Mediamind would make for a cramped 1BHK as they say in Mumbai. A single bedroom apartment at Pali junction, a noisy neighbourhood where you need ju-jitsu-type skills to avoid being mowed down by the anarchic traffic. Walk in past a small lobby and enter a room about 6ftx6ft and you are in one of the popular recording studios of the modern film music industry. Never mind the fact that there is just enough space for a mixing apparatus and more than six people would definitely make for a crowd here.
Like Mediamind, there are a dozen studios in and off the chaotic Pali Road stretch in Bandra. On the cramped roads that branch off the market area, in narrow apartment blocks are small creative hives where music composers and programmers and maybe a musician or two churn out those blockbuster film songs. No one has a clear idea exactly how many recording studios have mushroomed in the residential flats on this stretch. Other enclaves in the suburb have recording studios too—St Andrew’s Road, Ambedkar Road, and further down the western corridor, Juhu and Andheri.
These are among the more expensive studios that charge more than Rs3,000 an hour. If you want to get away with less than Rs200, there are options for you, too. These are what an upcoming musician calls “toilet studios” because that is about all the space they need to function. Adarsh Nagar in Andheri apparently is the hub of “toilet studios”, some of which have just enough vertical space for a man to stand straight. The size of recording space no longer dictates the quality of the music, but what kind of acoustic effect can a space like that produce? Well, if you just want to scratch up a basic song, it can’t really matter all that much. Today, you can set up a personal recording studio in your bedroom with just a fast computer to run the music software.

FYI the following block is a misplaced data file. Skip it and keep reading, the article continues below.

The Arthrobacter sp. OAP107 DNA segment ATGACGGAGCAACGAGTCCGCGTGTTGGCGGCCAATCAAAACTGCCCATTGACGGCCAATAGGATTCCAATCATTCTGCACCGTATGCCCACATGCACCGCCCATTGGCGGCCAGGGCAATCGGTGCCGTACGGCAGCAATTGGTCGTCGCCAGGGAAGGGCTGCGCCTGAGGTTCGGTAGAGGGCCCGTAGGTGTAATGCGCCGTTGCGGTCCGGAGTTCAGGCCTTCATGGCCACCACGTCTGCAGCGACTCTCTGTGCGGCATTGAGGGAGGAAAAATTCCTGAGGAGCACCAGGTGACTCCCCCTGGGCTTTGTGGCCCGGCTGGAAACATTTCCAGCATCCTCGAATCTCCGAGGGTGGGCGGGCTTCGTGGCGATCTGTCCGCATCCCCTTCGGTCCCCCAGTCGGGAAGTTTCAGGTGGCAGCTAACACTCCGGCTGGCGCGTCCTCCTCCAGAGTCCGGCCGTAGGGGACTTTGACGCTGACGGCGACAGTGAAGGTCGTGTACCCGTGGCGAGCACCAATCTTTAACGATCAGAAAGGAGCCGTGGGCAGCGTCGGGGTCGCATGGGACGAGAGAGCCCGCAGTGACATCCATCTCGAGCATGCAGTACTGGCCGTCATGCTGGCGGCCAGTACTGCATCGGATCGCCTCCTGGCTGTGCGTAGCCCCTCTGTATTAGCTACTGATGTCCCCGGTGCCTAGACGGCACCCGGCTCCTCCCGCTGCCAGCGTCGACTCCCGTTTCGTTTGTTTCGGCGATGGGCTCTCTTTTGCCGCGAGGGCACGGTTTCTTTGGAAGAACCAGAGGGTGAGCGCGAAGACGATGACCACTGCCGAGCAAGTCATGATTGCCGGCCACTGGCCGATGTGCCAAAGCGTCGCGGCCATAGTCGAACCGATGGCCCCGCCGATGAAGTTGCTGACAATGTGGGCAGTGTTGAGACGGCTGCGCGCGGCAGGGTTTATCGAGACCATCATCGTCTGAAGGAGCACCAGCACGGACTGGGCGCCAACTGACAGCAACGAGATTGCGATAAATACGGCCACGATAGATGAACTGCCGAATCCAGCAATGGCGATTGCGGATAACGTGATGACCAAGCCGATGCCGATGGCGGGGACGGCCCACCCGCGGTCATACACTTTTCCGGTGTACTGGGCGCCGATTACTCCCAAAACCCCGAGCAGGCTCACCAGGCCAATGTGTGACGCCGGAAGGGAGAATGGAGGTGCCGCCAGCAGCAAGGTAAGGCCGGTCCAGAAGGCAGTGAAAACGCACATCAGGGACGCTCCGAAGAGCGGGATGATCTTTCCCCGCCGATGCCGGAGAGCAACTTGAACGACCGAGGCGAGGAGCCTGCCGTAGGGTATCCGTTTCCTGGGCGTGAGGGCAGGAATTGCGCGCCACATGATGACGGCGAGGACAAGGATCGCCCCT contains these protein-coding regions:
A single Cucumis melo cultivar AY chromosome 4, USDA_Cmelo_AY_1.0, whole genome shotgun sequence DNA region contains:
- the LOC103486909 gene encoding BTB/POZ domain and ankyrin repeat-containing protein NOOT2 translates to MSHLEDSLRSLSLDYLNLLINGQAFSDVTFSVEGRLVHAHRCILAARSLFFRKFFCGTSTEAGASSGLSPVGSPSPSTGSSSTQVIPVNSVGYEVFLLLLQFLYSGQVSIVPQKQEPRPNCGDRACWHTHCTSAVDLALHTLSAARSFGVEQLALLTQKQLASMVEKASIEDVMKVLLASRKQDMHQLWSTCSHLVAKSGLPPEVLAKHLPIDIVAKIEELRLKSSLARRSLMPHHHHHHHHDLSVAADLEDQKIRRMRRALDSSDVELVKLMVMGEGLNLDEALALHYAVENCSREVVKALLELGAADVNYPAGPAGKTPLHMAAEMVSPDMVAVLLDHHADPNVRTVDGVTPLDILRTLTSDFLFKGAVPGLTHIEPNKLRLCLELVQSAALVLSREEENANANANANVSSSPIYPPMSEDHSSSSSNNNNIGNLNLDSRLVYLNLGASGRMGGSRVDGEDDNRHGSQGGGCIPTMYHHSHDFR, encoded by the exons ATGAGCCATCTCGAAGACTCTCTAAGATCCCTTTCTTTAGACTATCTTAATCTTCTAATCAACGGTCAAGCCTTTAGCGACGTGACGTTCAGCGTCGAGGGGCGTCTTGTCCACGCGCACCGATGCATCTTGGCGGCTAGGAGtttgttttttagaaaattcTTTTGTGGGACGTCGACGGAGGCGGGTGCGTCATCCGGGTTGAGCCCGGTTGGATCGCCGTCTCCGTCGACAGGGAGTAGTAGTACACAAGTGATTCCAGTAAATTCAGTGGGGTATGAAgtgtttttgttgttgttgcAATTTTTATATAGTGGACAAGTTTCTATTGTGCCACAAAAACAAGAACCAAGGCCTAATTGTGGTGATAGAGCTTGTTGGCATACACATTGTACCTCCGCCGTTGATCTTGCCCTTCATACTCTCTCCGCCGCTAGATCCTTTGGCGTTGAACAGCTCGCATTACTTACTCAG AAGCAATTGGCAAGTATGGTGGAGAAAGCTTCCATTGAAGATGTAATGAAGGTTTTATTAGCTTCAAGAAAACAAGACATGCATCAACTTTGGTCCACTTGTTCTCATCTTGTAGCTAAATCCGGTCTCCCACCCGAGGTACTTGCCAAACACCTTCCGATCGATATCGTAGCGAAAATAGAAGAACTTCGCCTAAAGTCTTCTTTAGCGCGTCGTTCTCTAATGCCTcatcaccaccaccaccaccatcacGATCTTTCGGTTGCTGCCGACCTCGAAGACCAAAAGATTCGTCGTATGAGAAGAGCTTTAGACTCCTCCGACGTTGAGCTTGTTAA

On the first trip I made to a recording studio, I could barely breathe for all the anticipation building up in my tech-challenged head. Now, finally, I would get to see genius musical minds at work in a cavernous studio with sound bubbles, mulling over score sheets at a harmonium over endless cups of tea and cigarettes. Think back to those black and white photos of the golden years of film music, the preoccupied musicians, the singer frowning in concentration to get the notes correct.
Then came the 1BHK culture shock. And I realized that far from being an exception, Mediamind is the prototype of the modern day recording studio. If anything, it was bigger than several others.
I ask Kapil Gupta, who heads the Cine Musicians Association, if he can put a number to the recording burrows in Bandra and he tells me there are so many that even he finds it difficult to identify or locate them. And can a music programmer help me, I ask him? “They don’t need to come to studios any more. They make CDs at home and send them to the composer,” he says with a hollow laugh. At this rate, it can’t be long before the burrows become extinct, too.
The huge recording studios of the old days shut shop in the late 1990s. All those names you saw flashed as the credits rolled in all black and white films and many colour ones: Famous, Film Centre, Bombay Lab, Shree, Mehboob and Sunny Studios have junked their monstrous mixers. The shooting spaces and dubbing studios remain busy, but the music recording units packed up long ago. The only ones that are even vaguely like the sacred sound institutions of the past are Yashraj and Empire. The last, owned by the filmi families of Nadiadwala and Lakdawala, incidentally, is already being cleaved into two smaller studios.
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